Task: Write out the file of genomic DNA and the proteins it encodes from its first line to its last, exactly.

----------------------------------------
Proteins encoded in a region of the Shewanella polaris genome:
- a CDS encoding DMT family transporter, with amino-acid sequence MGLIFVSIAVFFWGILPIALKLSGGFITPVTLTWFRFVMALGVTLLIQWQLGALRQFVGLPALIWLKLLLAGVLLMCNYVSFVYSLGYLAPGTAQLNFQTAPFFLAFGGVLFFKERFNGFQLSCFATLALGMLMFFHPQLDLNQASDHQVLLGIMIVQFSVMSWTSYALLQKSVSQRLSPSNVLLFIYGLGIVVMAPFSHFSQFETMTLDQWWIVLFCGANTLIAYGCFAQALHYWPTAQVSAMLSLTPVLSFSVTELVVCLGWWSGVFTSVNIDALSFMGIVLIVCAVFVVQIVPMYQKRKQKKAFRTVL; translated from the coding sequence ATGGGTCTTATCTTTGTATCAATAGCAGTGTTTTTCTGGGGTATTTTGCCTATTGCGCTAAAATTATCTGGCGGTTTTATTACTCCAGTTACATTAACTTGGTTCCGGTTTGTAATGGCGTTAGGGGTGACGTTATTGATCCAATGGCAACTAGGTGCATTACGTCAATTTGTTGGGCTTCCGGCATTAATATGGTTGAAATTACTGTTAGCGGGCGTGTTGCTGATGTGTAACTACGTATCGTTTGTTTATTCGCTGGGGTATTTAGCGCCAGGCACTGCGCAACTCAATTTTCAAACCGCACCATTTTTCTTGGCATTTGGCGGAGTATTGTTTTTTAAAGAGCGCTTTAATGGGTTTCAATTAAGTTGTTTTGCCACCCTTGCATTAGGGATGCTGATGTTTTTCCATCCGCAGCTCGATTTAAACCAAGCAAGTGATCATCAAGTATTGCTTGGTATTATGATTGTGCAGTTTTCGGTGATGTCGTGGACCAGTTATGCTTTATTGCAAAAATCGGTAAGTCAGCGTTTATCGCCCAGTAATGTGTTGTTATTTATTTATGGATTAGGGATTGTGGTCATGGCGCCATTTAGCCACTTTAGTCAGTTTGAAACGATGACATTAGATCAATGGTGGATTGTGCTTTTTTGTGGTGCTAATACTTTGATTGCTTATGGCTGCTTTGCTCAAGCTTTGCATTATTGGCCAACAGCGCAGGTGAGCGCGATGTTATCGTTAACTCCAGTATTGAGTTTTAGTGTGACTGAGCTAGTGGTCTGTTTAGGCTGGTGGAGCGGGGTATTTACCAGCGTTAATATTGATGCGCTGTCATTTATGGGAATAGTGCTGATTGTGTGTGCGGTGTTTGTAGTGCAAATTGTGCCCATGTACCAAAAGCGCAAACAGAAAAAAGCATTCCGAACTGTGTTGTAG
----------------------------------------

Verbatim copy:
Proteins encoded in a region of the Shewanella polaris genome:
- a CDS encoding DMT family transporter, with amino-acid sequence MGLIFVSIAVFFWGILPIALKLSGGFITPVTLTWFRFVMALGVTLLIQWQLGALRQFVGLPALIWLKLLLAGVLLMCNYVSFVYSLGYLAPGTAQLNFQTAPFFLAFGGVLFFKERFNGFQLSCFATLALGMLMFFHPQLDLNQASDHQVLLGIMIVQFSVMSWTSYALLQKSVSQRLSPSNVLLFIYGLGIVVMAPFSHFSQFETMTLDQWWIVLFCGANTLIAYGCFAQALHYWPTAQVSAMLSLTPVLSFSVTELVVCLGWWSGVFTSVNIDALSFMGIVLIVCAVFVVQIVPMYQKRKQKKAFRTVL; translated from the coding sequence ATGGGTCTTATCTTTGTATCAATAGCAGTGTTTTTCTGGGGTATTTTGCCTATTGCGCTAAAATTATCTGGCGGTTTTATTACTCCAGTTACATTAACTTGGTTCCGGTTTGTAATGGCGTTAGGGGTGACGTTATTGATCCAATGGCAACTAGGTGCATTACGTCAATTTGTTGGGCTTCCGGCATTAATATGGTTGAAATTACTGTTAGCGGGCGTGTTGCTGATGTGTAACTACGTATCGTTTGTTTATTCGCTGGGGTATTTAGCGCCAGGCACTGCGCAACTCAATTTTCAAACCGCACCATTTTTCTTGGCATTTGGCGGAGTATTGTTTTTTAAAGAGCGCTTTAATGGGTTTCAATTAAGTTGTTTTGCCACCCTTGCATTAGGGATGCTGATGTTTTTCCATCCGCAGCTCGATTTAAACCAAGCAAGTGATCATCAAGTATTGCTTGGTATTATGATTGTGCAGTTTTCGGTGATGTCGTGGACCAGTTATGCTTTATTGCAAAAATCGGTAAGTCAGCGTTTATCGCCCAGTAATGTGTTGTTATTTATTTATGGATTAGGGATTGTGGTCATGGCGCCATTTAGCCACTTTAGTCAGTTTGAAACGATGACATTAGATCAATGGTGGATTGTGCTTTTTTGTGGTGCTAATACTTTGATTGCTTATGGCTGCTTTGCTCAAGCTTTGCATTATTGGCCAACAGCGCAGGTGAGCGCGATGTTATCGTTAACTCCAGTATTGAGTTTTAGTGTGACTGAGCTAGTGGTCTGTTTAGGCTGGTGGAGCGGGGTATTTACCAGCGTTAATATTGATGCGCTGTCATTTATGGGAATAGTGCTGATTGTGTGTGCGGTGTTTGTAGTGCAAATTGTGCCCATGTACCAAAAGCGCAAACAGAAAAAAGCATTCCGAACTGTGTTGTAG